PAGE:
Forex Trading Library

Can the Dollar Keep Rising?

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Last Friday was the end of the third quarter, and it marked an important milestone for the dollar. The DXY recorded 11 consecutive weeks of gains, for the strongest quarterly performance of the year. As the premier safe haven currency, the gain in the greenback ahead of a possible US government shutdown was quite expected. But, can it keep going?

The Support Remains

The main reason for the dollar’s gain has been the rising yields, which touched a 16-year high just a week ago. Higher yields make a currency more attractive, and are often driven by monetary policy. The Fed has driven interest rates to highs not seen since the dot-com bubble. But, the expectation is that rates will level off now.

The thing is, most economists were expecting a recession that would force the Fed to cut rates. But now the consensus has swung to the market pricing in the most likely scenario is that the economy will continue to grow. With inflation still above the Fed’s target – and expected to remain there for some time – that means interest rates will remain elevated. Which means that yields just keep drifting higher.

The Spending Factor

With the value of the dollar closely linked to yields, how much spending the government does is very relevant to forex. The Fed is pulling $90B in liquidity out of the market each month through its quantitative tightening program. That is, essentially, selling US government debt.

Meanwhile, the US government needs to keep borrowing to pay for its $1.52T (estimated) deficit. On top of that, the government has to sell more debt to cover bonds and bills that are reaching maturity. It’s expected that the Treasury will have to issue $7.6T in debt over the next year. As long as there is plenty of liquidity, this isn’t a major issue.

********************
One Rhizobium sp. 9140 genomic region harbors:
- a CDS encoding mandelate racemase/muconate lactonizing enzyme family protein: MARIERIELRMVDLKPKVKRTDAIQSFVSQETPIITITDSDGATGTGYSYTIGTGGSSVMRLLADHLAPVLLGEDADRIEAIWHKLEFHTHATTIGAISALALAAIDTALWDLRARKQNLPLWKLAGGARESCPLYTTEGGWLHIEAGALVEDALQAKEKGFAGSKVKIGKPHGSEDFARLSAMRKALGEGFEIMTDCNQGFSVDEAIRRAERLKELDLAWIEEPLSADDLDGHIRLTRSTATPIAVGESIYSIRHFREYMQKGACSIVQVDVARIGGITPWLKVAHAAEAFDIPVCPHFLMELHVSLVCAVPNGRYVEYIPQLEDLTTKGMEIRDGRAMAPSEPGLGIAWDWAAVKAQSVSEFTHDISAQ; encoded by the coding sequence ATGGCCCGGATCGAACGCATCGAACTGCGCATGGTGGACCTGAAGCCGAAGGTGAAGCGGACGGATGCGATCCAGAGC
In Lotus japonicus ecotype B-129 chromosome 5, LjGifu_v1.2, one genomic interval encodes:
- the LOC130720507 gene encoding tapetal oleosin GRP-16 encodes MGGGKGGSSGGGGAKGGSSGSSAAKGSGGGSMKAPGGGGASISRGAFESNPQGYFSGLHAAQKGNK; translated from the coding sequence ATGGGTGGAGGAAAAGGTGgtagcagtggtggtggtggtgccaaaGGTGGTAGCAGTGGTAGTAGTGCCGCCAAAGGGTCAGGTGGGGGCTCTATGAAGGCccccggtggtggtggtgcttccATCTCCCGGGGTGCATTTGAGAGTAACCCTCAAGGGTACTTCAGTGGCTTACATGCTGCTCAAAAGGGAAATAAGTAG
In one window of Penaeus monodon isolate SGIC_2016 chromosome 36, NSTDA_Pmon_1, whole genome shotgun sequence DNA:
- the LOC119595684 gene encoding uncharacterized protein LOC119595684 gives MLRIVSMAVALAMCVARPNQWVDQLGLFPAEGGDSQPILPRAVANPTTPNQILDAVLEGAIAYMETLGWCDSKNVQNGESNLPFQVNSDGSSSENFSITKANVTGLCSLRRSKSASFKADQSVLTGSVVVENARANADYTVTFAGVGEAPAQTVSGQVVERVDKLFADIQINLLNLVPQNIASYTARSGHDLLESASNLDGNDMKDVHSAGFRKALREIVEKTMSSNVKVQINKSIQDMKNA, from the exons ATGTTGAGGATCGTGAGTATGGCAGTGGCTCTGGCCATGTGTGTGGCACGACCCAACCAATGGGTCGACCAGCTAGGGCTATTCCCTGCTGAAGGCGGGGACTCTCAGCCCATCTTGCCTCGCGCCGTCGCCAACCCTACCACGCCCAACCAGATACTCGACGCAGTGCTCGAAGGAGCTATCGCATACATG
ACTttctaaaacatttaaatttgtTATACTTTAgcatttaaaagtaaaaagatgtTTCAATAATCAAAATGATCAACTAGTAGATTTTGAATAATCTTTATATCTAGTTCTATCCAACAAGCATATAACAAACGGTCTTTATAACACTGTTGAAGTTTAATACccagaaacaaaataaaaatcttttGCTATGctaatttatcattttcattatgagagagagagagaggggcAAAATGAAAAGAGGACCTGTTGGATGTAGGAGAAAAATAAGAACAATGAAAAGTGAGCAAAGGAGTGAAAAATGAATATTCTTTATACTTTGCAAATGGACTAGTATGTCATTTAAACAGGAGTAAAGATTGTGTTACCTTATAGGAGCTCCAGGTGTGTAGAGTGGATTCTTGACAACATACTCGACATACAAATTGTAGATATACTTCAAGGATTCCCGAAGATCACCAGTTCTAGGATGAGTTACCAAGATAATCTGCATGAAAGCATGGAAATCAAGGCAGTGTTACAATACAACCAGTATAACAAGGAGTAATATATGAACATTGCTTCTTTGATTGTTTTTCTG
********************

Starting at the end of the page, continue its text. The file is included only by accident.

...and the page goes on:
Keeping yields elevated

If the Treasury has to issue a lot of debt, it needs to offer the bonds at higher interest rates. That means, as the amount of debt issuance increases, there is upwards pressure on yields. As long as there is no crisis of confidence in the government’s ability to pay, that simply translates into upward pressure for the dollar.

If the economy grows slowly, and government spending increases at a faster rate, then the amount of money the government needs to borrow would increase. The latest resolution to extend the budget did not result in any decrease in spending. Increased borrowing would pressure yields to the upside and support the dollar.

The other scenarios

On the other hand, if the economy were to take off, then the government would collect more in taxes. This would reduce the amount of debt it would need to issue – and people would have more money to buy bonds with. That way, yields would remain low and the dollar could weaken.

The third option is that there is a recession, in which case the Fed has to cut rates. That would reduce yields and weaken the dollar as well. There is a range of slow growth that motivates increased government spending, which could translate into the dollar continuing to gain against other currencies. Particularly if other major economies falter, and their central banks look to ease some of the recent tightening.

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